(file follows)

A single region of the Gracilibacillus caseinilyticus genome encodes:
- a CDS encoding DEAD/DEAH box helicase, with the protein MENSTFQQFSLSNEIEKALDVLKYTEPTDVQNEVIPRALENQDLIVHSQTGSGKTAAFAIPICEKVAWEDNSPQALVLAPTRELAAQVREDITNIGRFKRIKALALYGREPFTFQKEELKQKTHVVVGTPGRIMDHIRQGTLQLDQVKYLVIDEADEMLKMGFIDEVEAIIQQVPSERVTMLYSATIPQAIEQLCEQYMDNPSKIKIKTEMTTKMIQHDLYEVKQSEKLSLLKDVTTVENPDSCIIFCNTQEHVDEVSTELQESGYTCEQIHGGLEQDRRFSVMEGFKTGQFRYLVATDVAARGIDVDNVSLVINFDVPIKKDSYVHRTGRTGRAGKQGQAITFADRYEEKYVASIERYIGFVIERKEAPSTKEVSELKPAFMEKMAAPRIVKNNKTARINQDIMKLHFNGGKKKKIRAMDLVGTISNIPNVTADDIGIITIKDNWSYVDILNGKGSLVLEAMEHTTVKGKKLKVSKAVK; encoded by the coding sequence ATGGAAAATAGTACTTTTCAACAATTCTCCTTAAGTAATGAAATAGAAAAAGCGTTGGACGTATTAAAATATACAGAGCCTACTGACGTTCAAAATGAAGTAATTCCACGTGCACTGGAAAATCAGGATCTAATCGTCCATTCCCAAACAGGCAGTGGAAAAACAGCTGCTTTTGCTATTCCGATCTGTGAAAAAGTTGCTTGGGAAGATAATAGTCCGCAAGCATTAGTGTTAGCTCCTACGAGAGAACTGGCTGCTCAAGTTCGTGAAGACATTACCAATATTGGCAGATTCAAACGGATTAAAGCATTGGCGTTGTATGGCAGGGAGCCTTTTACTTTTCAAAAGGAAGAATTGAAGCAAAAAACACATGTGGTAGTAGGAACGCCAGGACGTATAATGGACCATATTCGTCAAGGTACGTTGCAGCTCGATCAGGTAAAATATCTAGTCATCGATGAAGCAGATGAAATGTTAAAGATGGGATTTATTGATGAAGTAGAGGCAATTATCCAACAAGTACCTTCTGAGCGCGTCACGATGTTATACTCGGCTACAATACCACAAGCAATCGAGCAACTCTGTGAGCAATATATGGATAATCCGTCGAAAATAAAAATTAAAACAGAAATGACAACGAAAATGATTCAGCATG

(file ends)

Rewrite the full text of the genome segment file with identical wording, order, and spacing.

A single region of the Gracilibacillus caseinilyticus genome encodes:
- a CDS encoding DEAD/DEAH box helicase, with the protein MENSTFQQFSLSNEIEKALDVLKYTEPTDVQNEVIPRALENQDLIVHSQTGSGKTAAFAIPICEKVAWEDNSPQALVLAPTRELAAQVREDITNIGRFKRIKALALYGREPFTFQKEELKQKTHVVVGTPGRIMDHIRQGTLQLDQVKYLVIDEADEMLKMGFIDEVEAIIQQVPSERVTMLYSATIPQAIEQLCEQYMDNPSKIKIKTEMTTKMIQHDLYEVKQSEKLSLLKDVTTVENPDSCIIFCNTQEHVDEVSTELQESGYTCEQIHGGLEQDRRFSVMEGFKTGQFRYLVATDVAARGIDVDNVSLVINFDVPIKKDSYVHRTGRTGRAGKQGQAITFADRYEEKYVASIERYIGFVIERKEAPSTKEVSELKPAFMEKMAAPRIVKNNKTARINQDIMKLHFNGGKKKKIRAMDLVGTISNIPNVTADDIGIITIKDNWSYVDILNGKGSLVLEAMEHTTVKGKKLKVSKAVK; encoded by the coding sequence ATGGAAAATAGTACTTTTCAACAATTCTCCTTAAGTAATGAAATAGAAAAAGCGTTGGACGTATTAAAATATACAGAGCCTACTGACGTTCAAAATGAAGTAATTCCACGTGCACTGGAAAATCAGGATCTAATCGTCCATTCCCAAACAGGCAGTGGAAAAACAGCTGCTTTTGCTATTCCGATCTGTGAAAAAGTTGCTTGGGAAGATAATAGTCCGCAAGCATTAGTGTTAGCTCCTACGAGAGAACTGGCTGCTCAAGTTCGTGAAGACATTACCAATATTGGCAGATTCAAACGGATTAAAGCATTGGCGTTGTATGGCAGGGAGCCTTTTACTTTTCAAAAGGAAGAATTGAAGCAAAAAACACATGTGGTAGTAGGAACGCCAGGACGTATAATGGACCATATTCGTCAAGGTACGTTGCAGCTCGATCAGGTAAAATATCTAGTCATCGATGAAGCAGATGAAATGTTAAAGATGGGATTTATTGATGAAGTAGAGGCAATTATCCAACAAGTACCTTCTGAGCGCGTCACGATGTTATACTCGGCTACAATACCACAAGCAATCGAGCAACTCTGTGAGCAATATATGGATAATCCGTCGAAAATAAAAATTAAAACAGAAATGACAACGAAAATGATTCAGCATG